We use simple coexistence rules for the phase diagram of the iron arsenides to deduce the pairing state in these new superconductors. Recent experimental evidence in the iron arsenite superconductor Ba(FeCo)2As2 demonstrates that antiferromagnetic long range order coexists with bulk superconductivity. We show that static antiferromagnetism can be used to probe the Cooper pair wave function in this coexistence region. Magnetism leads to a Josephson like coupling between Cooper pairs in different Fermi surface sheets. The relative phase of the gap function then determines whether superconductivity and antiferromagnetism are merely competing or are mutually exclusive. While conventional superconductivity yields a phase diagram with a first order transition, terminating at a bicritical poing, a tetracritical point is only possible for unconventional pairing states, where the order parameter has different sign on different pieces of the Fermi surface. We demonstrate that the observed phase coexistence is not compatible with conventionalsuperconductivity and find strong evidence for superconductivity where the order parameter on different Fermi surface sheets is out of phase. The robustness of our conclusion is caused by the fact that the system is in the vicinity of an SO(6)-symetric fixed poing.

Thursday, October 22nd 2009

1:25 pm:

The superconductor-insulator transition in the presence of strong compensation was recently realized in La doped YBCO. Compensation of acceptors by donors makes it possible to change independently the concentration of holes n and the total concentration of charged impurities N. We propose a theory of the superconductor-insulator phase diagram in the (N, n) plane, which exhibits interesting new features in the case of strong coupling superconductivity, where Cooper pairs are compact, non-overlapping bosons. For compact Cooper pairs the transition occurs at a significantly higher density than in the case of spatially overlapping pairs. We establish the superconductor insulator phase diagram by studying how the potential of randomly positioned charged impurities is screened by by strongly bound Cooper pairs. The pairs are either delocalized or localized in the resulting self-consistent potential.

Thursday, October 29th 2009

1:25 pm:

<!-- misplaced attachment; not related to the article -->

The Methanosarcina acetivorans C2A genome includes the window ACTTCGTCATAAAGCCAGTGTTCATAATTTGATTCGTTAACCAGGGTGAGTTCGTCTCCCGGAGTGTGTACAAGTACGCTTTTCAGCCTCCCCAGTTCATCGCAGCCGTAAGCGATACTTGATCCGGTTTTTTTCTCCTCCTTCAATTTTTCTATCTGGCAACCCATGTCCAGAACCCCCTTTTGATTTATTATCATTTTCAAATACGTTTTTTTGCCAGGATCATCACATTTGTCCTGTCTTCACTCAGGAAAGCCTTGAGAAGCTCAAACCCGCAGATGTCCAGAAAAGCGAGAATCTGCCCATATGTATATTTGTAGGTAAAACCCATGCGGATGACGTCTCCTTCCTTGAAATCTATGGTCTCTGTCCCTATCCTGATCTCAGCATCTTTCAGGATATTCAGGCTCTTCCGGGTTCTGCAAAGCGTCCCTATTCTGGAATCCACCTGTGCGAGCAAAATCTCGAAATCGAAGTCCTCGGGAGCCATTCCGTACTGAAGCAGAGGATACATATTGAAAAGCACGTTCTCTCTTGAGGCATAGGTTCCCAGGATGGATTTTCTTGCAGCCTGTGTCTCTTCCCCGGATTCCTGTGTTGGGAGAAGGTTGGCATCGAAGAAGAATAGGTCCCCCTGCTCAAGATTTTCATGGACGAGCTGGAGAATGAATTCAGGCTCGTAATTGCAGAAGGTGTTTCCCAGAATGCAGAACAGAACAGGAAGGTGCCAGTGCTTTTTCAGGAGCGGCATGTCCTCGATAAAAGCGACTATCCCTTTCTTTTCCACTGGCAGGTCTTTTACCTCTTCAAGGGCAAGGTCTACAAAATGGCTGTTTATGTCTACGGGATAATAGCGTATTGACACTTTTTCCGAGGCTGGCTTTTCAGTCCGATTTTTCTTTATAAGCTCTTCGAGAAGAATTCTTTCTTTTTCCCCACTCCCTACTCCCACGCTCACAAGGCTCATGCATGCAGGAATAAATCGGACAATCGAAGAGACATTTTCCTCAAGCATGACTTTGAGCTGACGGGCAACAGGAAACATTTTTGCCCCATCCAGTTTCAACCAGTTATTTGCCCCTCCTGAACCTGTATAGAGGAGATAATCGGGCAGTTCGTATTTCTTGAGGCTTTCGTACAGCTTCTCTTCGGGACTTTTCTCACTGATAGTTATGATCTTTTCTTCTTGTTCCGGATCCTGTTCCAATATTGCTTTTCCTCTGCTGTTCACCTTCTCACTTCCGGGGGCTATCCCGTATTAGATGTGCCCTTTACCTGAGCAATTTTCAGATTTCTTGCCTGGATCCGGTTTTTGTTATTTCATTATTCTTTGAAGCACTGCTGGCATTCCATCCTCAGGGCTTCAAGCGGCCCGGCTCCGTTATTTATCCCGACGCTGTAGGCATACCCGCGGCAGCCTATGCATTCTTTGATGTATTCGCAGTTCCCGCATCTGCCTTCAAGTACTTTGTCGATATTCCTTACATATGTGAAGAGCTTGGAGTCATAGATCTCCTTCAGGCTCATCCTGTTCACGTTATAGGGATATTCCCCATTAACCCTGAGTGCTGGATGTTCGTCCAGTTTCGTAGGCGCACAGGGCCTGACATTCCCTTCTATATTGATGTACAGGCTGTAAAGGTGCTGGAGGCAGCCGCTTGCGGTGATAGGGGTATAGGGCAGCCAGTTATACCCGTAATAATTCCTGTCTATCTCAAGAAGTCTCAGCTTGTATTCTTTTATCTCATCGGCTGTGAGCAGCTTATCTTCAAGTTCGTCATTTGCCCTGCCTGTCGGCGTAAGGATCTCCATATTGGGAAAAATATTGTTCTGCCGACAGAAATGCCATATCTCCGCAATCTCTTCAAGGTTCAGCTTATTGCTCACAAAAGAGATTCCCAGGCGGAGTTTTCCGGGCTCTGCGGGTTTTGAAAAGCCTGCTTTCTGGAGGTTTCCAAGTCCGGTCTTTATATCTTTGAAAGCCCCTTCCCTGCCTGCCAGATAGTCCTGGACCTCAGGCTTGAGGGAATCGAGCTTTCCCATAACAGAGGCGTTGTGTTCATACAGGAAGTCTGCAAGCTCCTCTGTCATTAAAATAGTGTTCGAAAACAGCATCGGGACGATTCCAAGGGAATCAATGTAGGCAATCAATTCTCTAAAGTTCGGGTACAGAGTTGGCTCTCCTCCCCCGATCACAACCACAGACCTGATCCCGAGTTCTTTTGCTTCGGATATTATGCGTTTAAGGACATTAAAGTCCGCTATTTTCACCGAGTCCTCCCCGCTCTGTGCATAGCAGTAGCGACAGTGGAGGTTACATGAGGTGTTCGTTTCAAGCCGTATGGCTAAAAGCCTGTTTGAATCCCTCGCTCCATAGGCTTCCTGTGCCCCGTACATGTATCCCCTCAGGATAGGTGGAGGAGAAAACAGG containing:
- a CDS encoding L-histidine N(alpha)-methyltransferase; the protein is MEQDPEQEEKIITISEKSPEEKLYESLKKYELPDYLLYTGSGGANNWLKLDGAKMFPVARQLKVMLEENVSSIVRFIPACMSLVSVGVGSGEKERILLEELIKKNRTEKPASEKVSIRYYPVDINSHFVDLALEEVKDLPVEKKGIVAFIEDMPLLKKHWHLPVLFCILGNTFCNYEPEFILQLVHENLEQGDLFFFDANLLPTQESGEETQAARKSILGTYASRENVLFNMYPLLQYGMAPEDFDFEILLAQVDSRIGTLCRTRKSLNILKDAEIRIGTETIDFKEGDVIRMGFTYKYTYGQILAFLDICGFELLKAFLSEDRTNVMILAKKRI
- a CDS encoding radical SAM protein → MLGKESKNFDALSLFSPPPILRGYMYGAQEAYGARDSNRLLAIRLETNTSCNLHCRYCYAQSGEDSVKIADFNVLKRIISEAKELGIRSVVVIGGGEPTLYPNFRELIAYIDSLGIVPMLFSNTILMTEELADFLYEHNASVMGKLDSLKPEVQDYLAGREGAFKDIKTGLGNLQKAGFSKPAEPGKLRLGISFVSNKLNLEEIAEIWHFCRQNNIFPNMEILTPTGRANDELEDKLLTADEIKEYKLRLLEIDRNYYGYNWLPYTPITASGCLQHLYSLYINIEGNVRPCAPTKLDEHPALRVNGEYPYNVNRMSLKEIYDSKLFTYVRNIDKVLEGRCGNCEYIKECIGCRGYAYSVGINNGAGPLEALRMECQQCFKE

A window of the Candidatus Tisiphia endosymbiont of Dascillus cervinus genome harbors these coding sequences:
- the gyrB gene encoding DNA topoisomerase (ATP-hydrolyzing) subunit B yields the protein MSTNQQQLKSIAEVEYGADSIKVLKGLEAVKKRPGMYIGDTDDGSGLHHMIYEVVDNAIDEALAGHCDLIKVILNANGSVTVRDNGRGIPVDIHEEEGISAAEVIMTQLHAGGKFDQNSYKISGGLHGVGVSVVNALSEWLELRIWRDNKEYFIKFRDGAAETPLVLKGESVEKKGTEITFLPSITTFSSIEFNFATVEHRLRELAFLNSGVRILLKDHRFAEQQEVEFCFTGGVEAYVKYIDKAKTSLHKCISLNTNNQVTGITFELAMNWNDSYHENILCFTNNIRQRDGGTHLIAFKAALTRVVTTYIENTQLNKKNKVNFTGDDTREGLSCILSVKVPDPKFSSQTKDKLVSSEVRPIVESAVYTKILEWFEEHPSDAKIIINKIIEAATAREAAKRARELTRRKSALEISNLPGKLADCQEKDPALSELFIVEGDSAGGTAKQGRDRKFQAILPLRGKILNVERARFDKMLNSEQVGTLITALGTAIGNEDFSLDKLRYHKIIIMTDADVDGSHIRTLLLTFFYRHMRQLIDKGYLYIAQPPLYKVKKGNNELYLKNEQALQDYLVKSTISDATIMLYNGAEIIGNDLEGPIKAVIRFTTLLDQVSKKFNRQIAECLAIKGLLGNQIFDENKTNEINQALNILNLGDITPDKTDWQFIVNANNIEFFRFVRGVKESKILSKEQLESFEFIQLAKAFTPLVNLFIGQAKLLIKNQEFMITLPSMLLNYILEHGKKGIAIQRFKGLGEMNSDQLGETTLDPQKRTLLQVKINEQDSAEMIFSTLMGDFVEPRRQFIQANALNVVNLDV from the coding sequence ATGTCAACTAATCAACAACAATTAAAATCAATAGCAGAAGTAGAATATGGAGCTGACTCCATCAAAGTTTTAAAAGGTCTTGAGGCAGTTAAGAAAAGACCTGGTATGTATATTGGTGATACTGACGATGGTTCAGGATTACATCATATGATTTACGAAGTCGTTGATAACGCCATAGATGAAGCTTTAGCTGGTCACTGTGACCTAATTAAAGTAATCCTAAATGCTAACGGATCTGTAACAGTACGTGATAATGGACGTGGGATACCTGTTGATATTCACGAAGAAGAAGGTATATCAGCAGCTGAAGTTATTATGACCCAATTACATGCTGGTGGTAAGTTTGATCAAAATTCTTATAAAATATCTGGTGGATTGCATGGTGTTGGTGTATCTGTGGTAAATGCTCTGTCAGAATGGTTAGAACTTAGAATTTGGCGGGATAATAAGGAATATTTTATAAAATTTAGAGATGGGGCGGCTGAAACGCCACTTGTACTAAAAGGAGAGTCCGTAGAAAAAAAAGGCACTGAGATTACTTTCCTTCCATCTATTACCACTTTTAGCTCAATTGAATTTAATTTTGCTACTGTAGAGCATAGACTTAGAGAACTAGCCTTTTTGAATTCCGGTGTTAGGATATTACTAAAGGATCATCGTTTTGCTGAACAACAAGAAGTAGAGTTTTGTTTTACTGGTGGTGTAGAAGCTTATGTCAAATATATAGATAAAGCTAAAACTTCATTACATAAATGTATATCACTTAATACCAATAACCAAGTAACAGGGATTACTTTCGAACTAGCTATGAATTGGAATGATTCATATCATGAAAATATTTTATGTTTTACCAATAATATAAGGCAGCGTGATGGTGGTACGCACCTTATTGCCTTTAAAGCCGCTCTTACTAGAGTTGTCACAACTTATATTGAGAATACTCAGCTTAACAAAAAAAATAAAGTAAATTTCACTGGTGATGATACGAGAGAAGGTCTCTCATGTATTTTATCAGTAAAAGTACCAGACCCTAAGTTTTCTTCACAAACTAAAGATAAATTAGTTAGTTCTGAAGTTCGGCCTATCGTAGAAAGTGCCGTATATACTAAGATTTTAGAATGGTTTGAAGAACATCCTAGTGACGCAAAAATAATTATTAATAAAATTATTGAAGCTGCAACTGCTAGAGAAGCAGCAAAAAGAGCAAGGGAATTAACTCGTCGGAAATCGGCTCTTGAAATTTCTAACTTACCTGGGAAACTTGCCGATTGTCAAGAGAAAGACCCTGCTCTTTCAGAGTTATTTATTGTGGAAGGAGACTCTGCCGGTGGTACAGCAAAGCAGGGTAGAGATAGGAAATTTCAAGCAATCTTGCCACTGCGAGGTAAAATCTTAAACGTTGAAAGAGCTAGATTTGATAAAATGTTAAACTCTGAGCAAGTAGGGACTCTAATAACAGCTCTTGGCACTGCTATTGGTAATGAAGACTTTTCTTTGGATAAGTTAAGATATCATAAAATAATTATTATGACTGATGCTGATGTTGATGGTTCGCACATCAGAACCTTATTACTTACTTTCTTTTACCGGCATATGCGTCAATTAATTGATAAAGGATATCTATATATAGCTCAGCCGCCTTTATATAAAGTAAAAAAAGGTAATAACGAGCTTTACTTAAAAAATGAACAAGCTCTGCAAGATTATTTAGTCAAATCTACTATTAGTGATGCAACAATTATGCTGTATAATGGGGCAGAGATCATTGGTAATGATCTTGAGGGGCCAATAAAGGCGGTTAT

Complex oxides such as perovskites have emerged as one of the most important platforms for the discovery of new phenomena in condensed matter physics. Colossal magnetoresistance in the maganites, and high temperature superconductivity in the cuprates are classic examples. The extraordinarily diverse physical phenomena displayed by these materials is due in large part to the strong competition between the various active degrees of freedom, which leads to a subtle energy balance between the multitude of available ground states. It is perhaps unsurprising that under these conditions, particularly in randomly doped systems, nanoscopic electronic inhomogeneity is ubiquitous. “Magneto-electronic phase separation”, where multiple electronic and magnetic phases coexist spatially, even in the absence of chemical segregation, has been observed in a wide range of materials and is widely believed to be due to electronically-driven phase separation. In this talk I will elaborate on the features of the doped perovskite cobaltites (e.g. La1-xSrxCoO3) which make them model systems for the study of this nanoscopic phase separation. We have used single crystals of these materials to study the phenomenology, consequences, and origins, of the magnetically phase-separated state, mostly by neutron scattering, transport, and heat capacity. Our primary conclusions are that (i) the spontaneous magnetic nanostructuring has many interesting consequences including the existence of “GMR-type” effects in a bulk solid, and (ii) the magnetic phase separation is driven purely by the local doping fluctuations that are inevitable at these nanoscopic length scales. In essence the nanoscale inhomogeneity is doping fluctuation-driven rather than electronically-driven, challenging, at least in these materials, the commonly accepted electronic phase separation scenario